Ferradiddledumday: An Appalachian Version of Rumpelstiltskin by Becky Mushko, copyright 2010, folklore, ISBN 978-0-9842449-1-1
Becky Mushko’s Ferradiddledumday is a delightful variation of the Grimm’s fairy tale of a young girl spinning straw into gold. Becky has taken this European story and given it an authentic Appalachian flavor.
Throughout her story one learns about the plants and animals common to the Appalachian Mountain ecosystem, as well as the farming practices and culture of the Blue Ridge Mountains of the 19th century.
Unlike the original version where the father’s boasting puts the young girl’s life in jeopardy, here the economic struggles common to this era and place threaten the family homestead. Like the Grimm’s version, the young daughter must give her first born to the leprechaun-like creature unless she can solve the mystery of his name.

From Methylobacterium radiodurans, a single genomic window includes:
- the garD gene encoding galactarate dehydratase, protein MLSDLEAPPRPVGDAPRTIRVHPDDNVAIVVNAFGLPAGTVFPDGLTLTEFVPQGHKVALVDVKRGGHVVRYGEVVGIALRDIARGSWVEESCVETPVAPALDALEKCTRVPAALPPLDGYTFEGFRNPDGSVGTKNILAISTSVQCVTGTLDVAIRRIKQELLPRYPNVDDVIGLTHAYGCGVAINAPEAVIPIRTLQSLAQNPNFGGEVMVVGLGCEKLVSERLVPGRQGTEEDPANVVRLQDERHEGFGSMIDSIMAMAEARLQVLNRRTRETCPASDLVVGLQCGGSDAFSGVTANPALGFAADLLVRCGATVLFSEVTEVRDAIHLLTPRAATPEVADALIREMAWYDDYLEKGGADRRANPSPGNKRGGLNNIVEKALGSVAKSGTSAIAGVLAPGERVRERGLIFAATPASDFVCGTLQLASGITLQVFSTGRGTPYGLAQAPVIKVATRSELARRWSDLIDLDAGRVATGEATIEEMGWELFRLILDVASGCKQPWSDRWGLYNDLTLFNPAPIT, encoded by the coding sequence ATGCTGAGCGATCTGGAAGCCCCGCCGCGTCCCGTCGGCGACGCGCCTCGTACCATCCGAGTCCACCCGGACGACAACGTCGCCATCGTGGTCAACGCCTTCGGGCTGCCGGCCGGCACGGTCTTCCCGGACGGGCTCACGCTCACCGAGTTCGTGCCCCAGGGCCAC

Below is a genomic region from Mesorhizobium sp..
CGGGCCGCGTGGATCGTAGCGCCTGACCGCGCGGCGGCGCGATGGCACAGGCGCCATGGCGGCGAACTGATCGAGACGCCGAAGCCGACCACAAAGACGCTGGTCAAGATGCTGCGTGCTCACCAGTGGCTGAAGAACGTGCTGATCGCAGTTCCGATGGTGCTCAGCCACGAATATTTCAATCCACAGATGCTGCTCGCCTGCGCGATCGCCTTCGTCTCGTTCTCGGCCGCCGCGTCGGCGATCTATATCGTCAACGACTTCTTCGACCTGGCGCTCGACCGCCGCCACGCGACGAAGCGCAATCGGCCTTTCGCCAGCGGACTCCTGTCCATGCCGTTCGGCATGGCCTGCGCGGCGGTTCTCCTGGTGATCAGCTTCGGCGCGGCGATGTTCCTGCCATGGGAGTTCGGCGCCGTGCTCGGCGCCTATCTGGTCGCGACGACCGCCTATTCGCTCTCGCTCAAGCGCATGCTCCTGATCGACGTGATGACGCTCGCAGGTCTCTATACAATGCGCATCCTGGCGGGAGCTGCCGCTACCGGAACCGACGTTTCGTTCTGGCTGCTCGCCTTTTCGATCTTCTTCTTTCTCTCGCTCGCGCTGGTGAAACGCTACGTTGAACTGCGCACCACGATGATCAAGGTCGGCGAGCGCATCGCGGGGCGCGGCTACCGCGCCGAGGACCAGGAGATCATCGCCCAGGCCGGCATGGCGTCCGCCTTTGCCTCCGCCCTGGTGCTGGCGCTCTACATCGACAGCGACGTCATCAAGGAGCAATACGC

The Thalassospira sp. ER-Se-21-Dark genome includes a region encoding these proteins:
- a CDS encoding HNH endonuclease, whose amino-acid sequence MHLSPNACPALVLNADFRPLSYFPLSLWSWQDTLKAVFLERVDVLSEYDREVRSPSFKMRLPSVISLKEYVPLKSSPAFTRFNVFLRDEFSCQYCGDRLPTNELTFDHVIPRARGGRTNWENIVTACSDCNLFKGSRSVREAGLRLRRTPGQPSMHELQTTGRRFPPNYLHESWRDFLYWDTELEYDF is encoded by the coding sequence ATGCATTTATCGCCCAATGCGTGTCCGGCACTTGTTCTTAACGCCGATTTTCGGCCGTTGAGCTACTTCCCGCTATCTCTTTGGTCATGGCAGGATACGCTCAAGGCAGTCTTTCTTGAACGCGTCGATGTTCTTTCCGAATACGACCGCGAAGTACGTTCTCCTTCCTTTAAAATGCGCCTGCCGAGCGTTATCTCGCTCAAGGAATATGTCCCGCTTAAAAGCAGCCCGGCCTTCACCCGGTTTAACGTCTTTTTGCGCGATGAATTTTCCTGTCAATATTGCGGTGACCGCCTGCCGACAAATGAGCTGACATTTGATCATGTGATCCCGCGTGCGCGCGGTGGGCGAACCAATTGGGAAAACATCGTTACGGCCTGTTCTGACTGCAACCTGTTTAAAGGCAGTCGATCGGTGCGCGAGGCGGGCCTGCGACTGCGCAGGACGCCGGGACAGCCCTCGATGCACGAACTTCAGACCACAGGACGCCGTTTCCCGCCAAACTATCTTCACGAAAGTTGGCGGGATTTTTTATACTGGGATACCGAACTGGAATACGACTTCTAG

The illustrations by Bruce Rae are as rough hewn as the hard scrabble life of the Appalachian people.
Becky includes a study and discussion guide for teachers who are studying folk tales. This guide covers multiple disciplines: literature, geography, history and science.
I thoroughly enjoyed reading this tale because of its authenticity to the life and times of Appalachia. Also there are sufficient differences between this and the Grimm’s version that makes it an interesting read.
The author provided a copy of the book for this review.